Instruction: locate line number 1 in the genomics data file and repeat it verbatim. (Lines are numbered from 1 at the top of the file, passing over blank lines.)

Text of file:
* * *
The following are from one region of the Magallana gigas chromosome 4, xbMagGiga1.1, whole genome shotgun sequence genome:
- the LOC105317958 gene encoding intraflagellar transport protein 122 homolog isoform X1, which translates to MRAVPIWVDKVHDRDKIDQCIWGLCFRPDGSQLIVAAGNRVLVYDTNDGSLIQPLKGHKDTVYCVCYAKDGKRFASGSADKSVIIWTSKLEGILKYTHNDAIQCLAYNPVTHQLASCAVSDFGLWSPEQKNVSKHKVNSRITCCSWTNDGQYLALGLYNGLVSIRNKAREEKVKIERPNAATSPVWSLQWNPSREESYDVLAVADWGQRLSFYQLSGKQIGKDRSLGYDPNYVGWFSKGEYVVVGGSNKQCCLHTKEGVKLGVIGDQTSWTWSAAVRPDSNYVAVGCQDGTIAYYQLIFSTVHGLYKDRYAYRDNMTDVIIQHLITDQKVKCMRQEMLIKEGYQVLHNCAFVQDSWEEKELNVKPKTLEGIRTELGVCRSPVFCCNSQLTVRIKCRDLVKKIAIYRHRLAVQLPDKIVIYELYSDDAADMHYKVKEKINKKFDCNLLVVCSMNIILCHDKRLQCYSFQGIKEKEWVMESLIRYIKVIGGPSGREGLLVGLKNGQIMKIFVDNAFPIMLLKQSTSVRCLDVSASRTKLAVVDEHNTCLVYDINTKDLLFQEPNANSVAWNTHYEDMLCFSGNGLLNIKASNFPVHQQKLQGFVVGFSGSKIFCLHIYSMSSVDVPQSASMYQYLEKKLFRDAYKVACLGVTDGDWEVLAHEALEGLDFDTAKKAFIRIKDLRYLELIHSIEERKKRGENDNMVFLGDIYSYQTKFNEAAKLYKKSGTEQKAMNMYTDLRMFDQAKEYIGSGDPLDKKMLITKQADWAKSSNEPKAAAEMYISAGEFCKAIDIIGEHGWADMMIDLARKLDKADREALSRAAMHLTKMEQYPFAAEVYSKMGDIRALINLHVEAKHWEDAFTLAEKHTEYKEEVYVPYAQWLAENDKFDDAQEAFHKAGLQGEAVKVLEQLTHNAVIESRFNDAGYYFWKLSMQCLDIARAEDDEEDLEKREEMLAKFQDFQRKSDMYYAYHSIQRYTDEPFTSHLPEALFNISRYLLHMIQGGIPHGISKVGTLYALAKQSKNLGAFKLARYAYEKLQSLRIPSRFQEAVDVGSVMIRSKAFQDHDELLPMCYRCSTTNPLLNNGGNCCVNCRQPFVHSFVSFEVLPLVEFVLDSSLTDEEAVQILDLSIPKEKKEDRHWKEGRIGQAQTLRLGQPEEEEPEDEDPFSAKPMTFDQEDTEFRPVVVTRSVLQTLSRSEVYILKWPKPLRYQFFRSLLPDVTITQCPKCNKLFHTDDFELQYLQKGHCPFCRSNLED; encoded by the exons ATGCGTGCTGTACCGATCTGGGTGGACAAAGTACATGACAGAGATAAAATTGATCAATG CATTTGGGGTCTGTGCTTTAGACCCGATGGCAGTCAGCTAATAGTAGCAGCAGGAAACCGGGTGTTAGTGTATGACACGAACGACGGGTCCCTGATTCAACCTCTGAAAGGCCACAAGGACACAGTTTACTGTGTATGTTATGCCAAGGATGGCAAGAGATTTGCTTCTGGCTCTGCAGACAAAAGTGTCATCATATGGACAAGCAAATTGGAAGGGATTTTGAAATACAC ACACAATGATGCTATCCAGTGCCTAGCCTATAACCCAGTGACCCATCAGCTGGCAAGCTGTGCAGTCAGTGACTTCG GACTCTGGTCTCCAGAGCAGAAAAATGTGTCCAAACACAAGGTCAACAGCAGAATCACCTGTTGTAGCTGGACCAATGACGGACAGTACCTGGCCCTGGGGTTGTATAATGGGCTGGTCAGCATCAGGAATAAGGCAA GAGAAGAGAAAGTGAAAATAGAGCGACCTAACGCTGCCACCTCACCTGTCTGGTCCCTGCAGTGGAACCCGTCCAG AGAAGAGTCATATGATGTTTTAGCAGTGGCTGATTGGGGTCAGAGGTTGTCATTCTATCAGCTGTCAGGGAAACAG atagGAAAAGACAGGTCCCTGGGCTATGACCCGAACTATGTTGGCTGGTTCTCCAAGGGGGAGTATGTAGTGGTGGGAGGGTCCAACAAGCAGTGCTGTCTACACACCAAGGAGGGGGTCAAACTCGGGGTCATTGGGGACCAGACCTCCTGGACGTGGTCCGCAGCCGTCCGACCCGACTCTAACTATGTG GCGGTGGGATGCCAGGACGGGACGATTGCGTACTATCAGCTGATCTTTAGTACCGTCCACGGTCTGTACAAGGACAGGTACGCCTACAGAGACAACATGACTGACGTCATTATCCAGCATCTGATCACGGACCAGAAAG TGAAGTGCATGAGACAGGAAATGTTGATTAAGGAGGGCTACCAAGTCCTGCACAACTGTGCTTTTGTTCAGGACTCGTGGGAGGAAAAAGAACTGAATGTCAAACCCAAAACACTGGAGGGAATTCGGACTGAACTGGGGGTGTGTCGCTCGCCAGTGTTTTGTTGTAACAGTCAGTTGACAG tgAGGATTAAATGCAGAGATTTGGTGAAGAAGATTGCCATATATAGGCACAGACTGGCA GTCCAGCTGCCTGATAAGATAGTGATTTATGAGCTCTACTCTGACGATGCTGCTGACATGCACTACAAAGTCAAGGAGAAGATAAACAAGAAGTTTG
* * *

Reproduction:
The following are from one region of the Magallana gigas chromosome 4, xbMagGiga1.1, whole genome shotgun sequence genome: